Concho River

From Wikipedia, the free encyclopedia
Jump to: navigation, search
This article is about the river in west-central Texas, a tributary of the Colorado River in Texas. For the river in Mexico, tributary of the Rio Grande, see Conchos River.
Concho River
Concho River, San Angelo, TX IMG 1825.JPG
The Concho River in San Angelo, Texas
Concho Watershed.png
Map of the Concho River and associated watershed
Basin countries Texas, United States
Location 31°27′16″N 100°24′58″W / 31.454565°N 100.4162°W / 31.454565; -100.4162Coordinates: 31°27′16″N 100°24′58″W / 31.454565°N 100.4162°W / 31.454565; -100.4162

The Concho River is a river in the U.S. state of Texas. Concho is Spanish for "shell"; the river was so named due to its abundance of freshwater mussels,[1] such as the Tampico pearly mussel (Cyrtonaias tampicoensis).

Geography[edit]

The Concho River has three primary feeds: the North, Middle, and South Concho Rivers. The North Concho River is the longest fork, starting in Howard County and traveling southeast for 88 mi (142 km) until merging with the South and Middle forks near Goodfellow Air Force Base at San Angelo, Texas. The combined branches of the river flow east about 58 mi (93 km) until it eventually empties into the Colorado River about 12 mi (19 km) east of Paint Rock, Texas.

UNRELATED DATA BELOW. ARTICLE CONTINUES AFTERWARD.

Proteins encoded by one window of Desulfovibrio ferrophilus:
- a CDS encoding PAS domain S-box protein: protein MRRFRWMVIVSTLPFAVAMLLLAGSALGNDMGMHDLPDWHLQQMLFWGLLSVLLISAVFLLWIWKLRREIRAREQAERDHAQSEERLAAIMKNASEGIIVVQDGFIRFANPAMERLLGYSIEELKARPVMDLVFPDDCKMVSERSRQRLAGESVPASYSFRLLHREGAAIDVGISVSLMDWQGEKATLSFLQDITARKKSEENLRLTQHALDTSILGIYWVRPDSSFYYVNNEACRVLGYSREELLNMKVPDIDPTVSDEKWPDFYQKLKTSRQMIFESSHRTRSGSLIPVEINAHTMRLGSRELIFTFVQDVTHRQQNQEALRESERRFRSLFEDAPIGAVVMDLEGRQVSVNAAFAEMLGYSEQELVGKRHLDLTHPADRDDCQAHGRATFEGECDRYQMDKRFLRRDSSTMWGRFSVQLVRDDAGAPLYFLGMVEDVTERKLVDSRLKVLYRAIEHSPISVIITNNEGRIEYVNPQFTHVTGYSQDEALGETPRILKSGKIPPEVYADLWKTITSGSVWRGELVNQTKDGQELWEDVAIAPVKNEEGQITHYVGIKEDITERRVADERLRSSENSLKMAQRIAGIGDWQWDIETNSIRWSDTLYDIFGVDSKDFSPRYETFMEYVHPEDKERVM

History[edit]

Hernando de Ugarte y la Concha, Governor of New Mexico, dispatched an expedition from Santa Fe in 1650 led by Captain Diego del Castillo, to explore what is now north central Texas. The expedition reached the territory of the Tejas Indians, and reported finding pearls on the Concho River. The Diego de Guadalajara expedition was launched in 1654 to follow up on Castillo's findings.[2] The Spanish explored the river for the gem-quality purple to pink pearls produced by that species.[3] The mussels were systematically harvested for only a short time because it was soon realized that the yield of pearls was too low for their harvest to be economically viable.[1]

References[edit]

  1. ^ a b Julia Cauble Smith: Concho River from the Handbook of Texas Online. Retrieved 2010-05-18.
  2. ^ "Castillo, Diego Del". Handbook of Texas Online. Texas State Historical Association. Retrieved July 21, 2012. 
  3. ^ Howells, Robert G. (1996). "The Tampico Pearlymussel (Cyrtonaias tampicoensis) Shades of the Old West". Conchologists of America. Retrieved 2010-05-18. 

External links[edit]